Why was I unhappy? Hotmail, after all, had done a lot for me and never asked for much in return. Well, I just came to like Gmail better. It was svelte and fast and easily searchable, while Hotmail was not. Also, Hotmail kept putting on weight with all of its new features - features that I didn't want. It also went through a bewildering set of name changes that spoke directly to its self-esteem problems: Hotmail became MSN Hotmail and then Windows Live Mail and then Windows Live Hotmail. Who do you think you're fooling, Hotmail? We all know you're the same broad we met back in 1996.
I have never been embarrassed to have a Hotmail address - something I can't say about my AOL account. In fact, I wouldn't be writing this today if Hotmail had stuck to being Hotmail. But no, these days it wants to stand between me and the entire Web, monitoring my every step. When I sign on to collect Hotmail, it immediately starts hectoring me to connect my account to Facebook, MySpace and LinkedIn. It implores me to "Share something new" with people in my network. It begs me to upload photos. Right now, the opening page of Hotmail is alerting me to the upcoming birthday of somebody I don't even know.
I must confess to having once been seduced by Hotmail's little sister, Messenger, which has also gone through more changes than the corner bank. But I've stopped seeing Messenger, too, because she keeps nagging me about having to upgrade. She insists on becoming my videophone, my social director, my file-transfer program and my butler! She wants to know my mobile phone number, and man, I don't give that out to anybody. She seems incapable of understanding that I just want her to 1) be stable and 2) send instant messages! Quit with the airs, already! Now I use the Web clientMeebo for all of my messaging needs.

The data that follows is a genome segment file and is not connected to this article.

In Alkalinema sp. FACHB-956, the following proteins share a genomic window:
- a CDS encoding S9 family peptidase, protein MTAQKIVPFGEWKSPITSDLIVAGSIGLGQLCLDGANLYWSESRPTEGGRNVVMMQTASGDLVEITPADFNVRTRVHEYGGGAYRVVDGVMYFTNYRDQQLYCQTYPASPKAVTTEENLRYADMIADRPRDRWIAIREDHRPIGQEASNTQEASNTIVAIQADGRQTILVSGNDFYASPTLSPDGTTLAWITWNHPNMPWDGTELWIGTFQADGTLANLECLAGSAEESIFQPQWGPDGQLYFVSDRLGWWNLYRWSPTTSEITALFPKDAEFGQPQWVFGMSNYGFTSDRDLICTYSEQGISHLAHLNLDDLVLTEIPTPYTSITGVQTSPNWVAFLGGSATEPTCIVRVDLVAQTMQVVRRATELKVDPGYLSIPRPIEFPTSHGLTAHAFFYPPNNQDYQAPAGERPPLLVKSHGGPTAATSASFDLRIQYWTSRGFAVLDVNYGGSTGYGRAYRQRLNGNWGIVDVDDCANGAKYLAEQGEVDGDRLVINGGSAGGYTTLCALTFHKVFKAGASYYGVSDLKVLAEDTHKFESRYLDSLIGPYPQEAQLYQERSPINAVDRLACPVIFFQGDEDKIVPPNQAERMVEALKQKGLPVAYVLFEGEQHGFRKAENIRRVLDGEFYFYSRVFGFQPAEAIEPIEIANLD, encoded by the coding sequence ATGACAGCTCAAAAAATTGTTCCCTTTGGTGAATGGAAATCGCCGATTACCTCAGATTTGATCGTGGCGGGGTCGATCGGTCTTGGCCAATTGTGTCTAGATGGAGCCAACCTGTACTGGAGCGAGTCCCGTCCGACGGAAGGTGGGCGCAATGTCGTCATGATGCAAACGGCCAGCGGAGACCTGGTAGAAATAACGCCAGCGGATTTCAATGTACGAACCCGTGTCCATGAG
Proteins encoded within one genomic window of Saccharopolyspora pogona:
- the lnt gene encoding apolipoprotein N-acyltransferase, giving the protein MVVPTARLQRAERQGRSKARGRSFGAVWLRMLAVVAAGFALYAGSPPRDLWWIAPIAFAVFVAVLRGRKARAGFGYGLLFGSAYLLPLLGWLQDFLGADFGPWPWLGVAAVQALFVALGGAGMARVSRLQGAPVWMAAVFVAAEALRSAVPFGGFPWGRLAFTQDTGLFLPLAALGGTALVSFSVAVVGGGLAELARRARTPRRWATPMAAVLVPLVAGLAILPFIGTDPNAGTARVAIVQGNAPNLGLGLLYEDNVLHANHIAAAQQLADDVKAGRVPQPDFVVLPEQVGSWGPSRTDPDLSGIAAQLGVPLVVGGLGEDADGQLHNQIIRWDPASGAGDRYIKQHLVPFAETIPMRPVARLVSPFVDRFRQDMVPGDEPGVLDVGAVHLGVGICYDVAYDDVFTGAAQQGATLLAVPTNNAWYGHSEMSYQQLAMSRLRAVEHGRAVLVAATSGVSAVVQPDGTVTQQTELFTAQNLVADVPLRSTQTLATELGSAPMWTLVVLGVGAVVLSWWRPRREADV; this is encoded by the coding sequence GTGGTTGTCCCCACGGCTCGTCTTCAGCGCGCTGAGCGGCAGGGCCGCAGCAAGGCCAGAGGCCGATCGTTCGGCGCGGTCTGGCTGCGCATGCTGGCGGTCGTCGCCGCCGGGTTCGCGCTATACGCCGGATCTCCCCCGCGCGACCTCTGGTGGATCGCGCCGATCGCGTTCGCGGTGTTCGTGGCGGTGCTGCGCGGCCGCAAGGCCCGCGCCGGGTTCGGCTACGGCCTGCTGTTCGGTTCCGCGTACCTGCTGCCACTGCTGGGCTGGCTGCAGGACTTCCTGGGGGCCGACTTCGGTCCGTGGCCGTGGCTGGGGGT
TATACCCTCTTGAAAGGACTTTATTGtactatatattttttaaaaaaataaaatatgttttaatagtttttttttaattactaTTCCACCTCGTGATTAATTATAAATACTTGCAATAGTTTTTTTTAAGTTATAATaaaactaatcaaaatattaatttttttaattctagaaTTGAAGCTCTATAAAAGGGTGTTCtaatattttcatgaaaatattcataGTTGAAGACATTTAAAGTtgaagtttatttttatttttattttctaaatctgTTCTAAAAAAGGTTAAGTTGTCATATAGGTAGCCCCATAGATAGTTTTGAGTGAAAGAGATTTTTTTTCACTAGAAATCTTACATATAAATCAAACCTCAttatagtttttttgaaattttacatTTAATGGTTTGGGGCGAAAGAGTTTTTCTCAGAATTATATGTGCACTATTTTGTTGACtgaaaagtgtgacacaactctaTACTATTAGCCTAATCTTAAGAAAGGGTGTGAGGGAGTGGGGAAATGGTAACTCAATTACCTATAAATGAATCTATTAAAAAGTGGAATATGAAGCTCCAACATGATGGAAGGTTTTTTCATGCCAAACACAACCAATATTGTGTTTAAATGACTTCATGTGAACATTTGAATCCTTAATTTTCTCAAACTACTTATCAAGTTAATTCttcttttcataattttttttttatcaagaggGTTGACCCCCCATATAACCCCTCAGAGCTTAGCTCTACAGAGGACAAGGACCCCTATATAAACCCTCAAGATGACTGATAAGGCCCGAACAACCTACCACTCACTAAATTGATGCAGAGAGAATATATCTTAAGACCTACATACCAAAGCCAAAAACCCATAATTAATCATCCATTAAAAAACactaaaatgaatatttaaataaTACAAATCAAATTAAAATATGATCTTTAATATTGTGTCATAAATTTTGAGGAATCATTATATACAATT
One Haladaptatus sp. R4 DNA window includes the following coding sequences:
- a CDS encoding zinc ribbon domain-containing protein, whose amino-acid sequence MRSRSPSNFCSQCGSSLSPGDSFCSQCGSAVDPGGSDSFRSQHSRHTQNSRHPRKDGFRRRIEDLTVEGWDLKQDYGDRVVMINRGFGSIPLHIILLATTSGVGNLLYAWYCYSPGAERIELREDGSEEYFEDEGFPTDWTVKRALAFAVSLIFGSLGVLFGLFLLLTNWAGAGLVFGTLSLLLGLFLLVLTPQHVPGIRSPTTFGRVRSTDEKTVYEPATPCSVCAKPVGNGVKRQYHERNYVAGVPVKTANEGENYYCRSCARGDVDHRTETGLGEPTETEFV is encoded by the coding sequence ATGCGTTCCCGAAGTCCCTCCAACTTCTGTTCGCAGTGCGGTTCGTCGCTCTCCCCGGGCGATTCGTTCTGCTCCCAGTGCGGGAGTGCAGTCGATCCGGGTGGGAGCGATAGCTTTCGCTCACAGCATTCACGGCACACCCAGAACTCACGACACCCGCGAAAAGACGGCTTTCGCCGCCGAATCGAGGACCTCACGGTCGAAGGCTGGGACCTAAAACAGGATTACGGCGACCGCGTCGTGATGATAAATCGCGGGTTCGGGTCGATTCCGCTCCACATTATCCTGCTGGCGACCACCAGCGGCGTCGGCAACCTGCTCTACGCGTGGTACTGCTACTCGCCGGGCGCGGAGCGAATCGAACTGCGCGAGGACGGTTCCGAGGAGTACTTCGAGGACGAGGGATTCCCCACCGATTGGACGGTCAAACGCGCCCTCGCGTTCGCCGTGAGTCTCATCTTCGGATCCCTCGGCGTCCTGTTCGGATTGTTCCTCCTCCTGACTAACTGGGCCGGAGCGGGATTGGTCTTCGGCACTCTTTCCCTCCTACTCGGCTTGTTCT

So last month I ended the relationship. But like all failed modern romances, it's not a complete break. I've stopped sending outgoing mail from Hotmail and have rigged my Gmail account to siphon up all the e-mail that's still straggling in. Except for checking the junk folder of my Hotmail once a week, it's over.
I'd be lying if I didn't say that Gmail makes me feel younger and about 20 pounds lighter. But I've been around the block enough times to know that this relationship won't last forever. Earlier this year, Gmail expressed its neediness by pushing its Buzz feature on me without asking for my permission first. Every now and then, if I accidentally click myself from "invisible" to "visible," I start receiving unwanted Google Chat messages from people I've e-mailed once or twice.
I can see myself falling into old patterns, shouting at Gmail that I'm just too old to deal with the hassle. Maybe I just don't want another relationship. Can't my e-mail program just be my roommate?
Jack Shafer is Slate's editor at large.